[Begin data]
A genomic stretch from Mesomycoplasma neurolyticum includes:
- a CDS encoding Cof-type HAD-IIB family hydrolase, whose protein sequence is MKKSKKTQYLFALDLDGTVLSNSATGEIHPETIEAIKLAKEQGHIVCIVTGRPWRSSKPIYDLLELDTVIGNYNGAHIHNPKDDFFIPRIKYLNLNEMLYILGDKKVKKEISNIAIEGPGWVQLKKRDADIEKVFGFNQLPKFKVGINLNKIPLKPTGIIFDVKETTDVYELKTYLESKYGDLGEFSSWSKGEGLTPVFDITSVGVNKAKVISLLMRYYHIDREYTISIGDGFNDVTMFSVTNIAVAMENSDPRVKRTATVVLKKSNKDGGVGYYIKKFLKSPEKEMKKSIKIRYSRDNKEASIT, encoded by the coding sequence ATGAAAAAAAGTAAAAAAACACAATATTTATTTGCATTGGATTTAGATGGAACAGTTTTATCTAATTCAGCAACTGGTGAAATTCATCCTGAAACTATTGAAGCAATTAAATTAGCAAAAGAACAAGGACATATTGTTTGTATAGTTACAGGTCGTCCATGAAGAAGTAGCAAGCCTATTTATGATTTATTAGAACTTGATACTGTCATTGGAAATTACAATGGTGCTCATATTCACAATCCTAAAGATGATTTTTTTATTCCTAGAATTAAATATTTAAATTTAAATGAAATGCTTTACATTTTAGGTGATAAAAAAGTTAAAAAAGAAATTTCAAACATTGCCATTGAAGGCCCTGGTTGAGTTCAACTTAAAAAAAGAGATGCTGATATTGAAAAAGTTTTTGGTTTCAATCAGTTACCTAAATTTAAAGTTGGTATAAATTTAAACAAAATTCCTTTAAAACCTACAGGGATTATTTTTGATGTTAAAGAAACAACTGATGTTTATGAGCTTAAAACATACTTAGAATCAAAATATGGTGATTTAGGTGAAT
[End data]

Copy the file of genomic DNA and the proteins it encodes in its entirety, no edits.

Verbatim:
A genomic stretch from Mesomycoplasma neurolyticum includes:
- a CDS encoding Cof-type HAD-IIB family hydrolase, whose protein sequence is MKKSKKTQYLFALDLDGTVLSNSATGEIHPETIEAIKLAKEQGHIVCIVTGRPWRSSKPIYDLLELDTVIGNYNGAHIHNPKDDFFIPRIKYLNLNEMLYILGDKKVKKEISNIAIEGPGWVQLKKRDADIEKVFGFNQLPKFKVGINLNKIPLKPTGIIFDVKETTDVYELKTYLESKYGDLGEFSSWSKGEGLTPVFDITSVGVNKAKVISLLMRYYHIDREYTISIGDGFNDVTMFSVTNIAVAMENSDPRVKRTATVVLKKSNKDGGVGYYIKKFLKSPEKEMKKSIKIRYSRDNKEASIT, encoded by the coding sequence ATGAAAAAAAGTAAAAAAACACAATATTTATTTGCATTGGATTTAGATGGAACAGTTTTATCTAATTCAGCAACTGGTGAAATTCATCCTGAAACTATTGAAGCAATTAAATTAGCAAAAGAACAAGGACATATTGTTTGTATAGTTACAGGTCGTCCATGAAGAAGTAGCAAGCCTATTTATGATTTATTAGAACTTGATACTGTCATTGGAAATTACAATGGTGCTCATATTCACAATCCTAAAGATGATTTTTTTATTCCTAGAATTAAATATTTAAATTTAAATGAAATGCTTTACATTTTAGGTGATAAAAAAGTTAAAAAAGAAATTTCAAACATTGCCATTGAAGGCCCTGGTTGAGTTCAACTTAAAAAAAGAGATGCTGATATTGAAAAAGTTTTTGGTTTCAATCAGTTACCTAAATTTAAAGTTGGTATAAATTTAAACAAAATTCCTTTAAAACCTACAGGGATTATTTTTGATGTTAAAGAAACAACTGATGTTTATGAGCTTAAAACATACTTAGAATCAAAATATGGTGATTTAGGTGAAT